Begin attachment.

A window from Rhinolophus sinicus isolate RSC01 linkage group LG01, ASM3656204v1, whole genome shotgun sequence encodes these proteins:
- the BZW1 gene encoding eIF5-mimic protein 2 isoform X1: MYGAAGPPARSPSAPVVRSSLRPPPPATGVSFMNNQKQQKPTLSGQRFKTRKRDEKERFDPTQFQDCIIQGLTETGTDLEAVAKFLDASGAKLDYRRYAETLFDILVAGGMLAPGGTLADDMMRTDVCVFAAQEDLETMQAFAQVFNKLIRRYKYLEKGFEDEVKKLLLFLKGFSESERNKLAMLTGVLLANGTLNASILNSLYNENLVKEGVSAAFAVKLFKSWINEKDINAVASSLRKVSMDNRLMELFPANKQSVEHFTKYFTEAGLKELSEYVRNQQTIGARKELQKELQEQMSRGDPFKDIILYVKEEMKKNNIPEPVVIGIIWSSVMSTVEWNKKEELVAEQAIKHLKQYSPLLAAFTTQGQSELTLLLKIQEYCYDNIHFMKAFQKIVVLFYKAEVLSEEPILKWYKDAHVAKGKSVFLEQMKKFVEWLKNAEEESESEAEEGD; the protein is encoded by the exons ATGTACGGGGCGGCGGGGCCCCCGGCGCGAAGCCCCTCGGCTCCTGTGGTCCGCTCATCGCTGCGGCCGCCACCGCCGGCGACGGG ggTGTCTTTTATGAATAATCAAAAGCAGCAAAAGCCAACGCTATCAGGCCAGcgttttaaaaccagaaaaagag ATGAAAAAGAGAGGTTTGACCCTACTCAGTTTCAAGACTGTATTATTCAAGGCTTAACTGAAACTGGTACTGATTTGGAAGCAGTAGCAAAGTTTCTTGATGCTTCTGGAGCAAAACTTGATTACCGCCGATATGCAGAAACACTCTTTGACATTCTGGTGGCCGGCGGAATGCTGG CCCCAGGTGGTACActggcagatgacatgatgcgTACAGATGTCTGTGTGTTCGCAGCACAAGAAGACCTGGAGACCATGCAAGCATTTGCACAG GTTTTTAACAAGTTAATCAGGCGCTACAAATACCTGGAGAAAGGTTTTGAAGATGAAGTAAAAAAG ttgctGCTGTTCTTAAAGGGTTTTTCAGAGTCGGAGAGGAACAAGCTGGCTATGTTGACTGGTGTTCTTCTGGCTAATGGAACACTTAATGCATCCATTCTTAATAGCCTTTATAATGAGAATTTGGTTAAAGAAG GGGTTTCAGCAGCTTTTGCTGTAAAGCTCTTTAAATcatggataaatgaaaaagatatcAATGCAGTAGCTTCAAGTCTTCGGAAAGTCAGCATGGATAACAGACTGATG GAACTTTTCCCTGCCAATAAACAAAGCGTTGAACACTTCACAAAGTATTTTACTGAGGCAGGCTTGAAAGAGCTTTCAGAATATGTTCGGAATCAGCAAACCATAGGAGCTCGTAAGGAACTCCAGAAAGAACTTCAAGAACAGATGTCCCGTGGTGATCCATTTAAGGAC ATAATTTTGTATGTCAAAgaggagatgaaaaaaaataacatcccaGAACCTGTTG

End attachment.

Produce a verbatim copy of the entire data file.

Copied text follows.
A window from Rhinolophus sinicus isolate RSC01 linkage group LG01, ASM3656204v1, whole genome shotgun sequence encodes these proteins:
- the BZW1 gene encoding eIF5-mimic protein 2 isoform X1: MYGAAGPPARSPSAPVVRSSLRPPPPATGVSFMNNQKQQKPTLSGQRFKTRKRDEKERFDPTQFQDCIIQGLTETGTDLEAVAKFLDASGAKLDYRRYAETLFDILVAGGMLAPGGTLADDMMRTDVCVFAAQEDLETMQAFAQVFNKLIRRYKYLEKGFEDEVKKLLLFLKGFSESERNKLAMLTGVLLANGTLNASILNSLYNENLVKEGVSAAFAVKLFKSWINEKDINAVASSLRKVSMDNRLMELFPANKQSVEHFTKYFTEAGLKELSEYVRNQQTIGARKELQKELQEQMSRGDPFKDIILYVKEEMKKNNIPEPVVIGIIWSSVMSTVEWNKKEELVAEQAIKHLKQYSPLLAAFTTQGQSELTLLLKIQEYCYDNIHFMKAFQKIVVLFYKAEVLSEEPILKWYKDAHVAKGKSVFLEQMKKFVEWLKNAEEESESEAEEGD; the protein is encoded by the exons ATGTACGGGGCGGCGGGGCCCCCGGCGCGAAGCCCCTCGGCTCCTGTGGTCCGCTCATCGCTGCGGCCGCCACCGCCGGCGACGGG ggTGTCTTTTATGAATAATCAAAAGCAGCAAAAGCCAACGCTATCAGGCCAGcgttttaaaaccagaaaaagag ATGAAAAAGAGAGGTTTGACCCTACTCAGTTTCAAGACTGTATTATTCAAGGCTTAACTGAAACTGGTACTGATTTGGAAGCAGTAGCAAAGTTTCTTGATGCTTCTGGAGCAAAACTTGATTACCGCCGATATGCAGAAACACTCTTTGACATTCTGGTGGCCGGCGGAATGCTGG CCCCAGGTGGTACActggcagatgacatgatgcgTACAGATGTCTGTGTGTTCGCAGCACAAGAAGACCTGGAGACCATGCAAGCATTTGCACAG GTTTTTAACAAGTTAATCAGGCGCTACAAATACCTGGAGAAAGGTTTTGAAGATGAAGTAAAAAAG ttgctGCTGTTCTTAAAGGGTTTTTCAGAGTCGGAGAGGAACAAGCTGGCTATGTTGACTGGTGTTCTTCTGGCTAATGGAACACTTAATGCATCCATTCTTAATAGCCTTTATAATGAGAATTTGGTTAAAGAAG GGGTTTCAGCAGCTTTTGCTGTAAAGCTCTTTAAATcatggataaatgaaaaagatatcAATGCAGTAGCTTCAAGTCTTCGGAAAGTCAGCATGGATAACAGACTGATG GAACTTTTCCCTGCCAATAAACAAAGCGTTGAACACTTCACAAAGTATTTTACTGAGGCAGGCTTGAAAGAGCTTTCAGAATATGTTCGGAATCAGCAAACCATAGGAGCTCGTAAGGAACTCCAGAAAGAACTTCAAGAACAGATGTCCCGTGGTGATCCATTTAAGGAC ATAATTTTGTATGTCAAAgaggagatgaaaaaaaataacatcccaGAACCTGTTG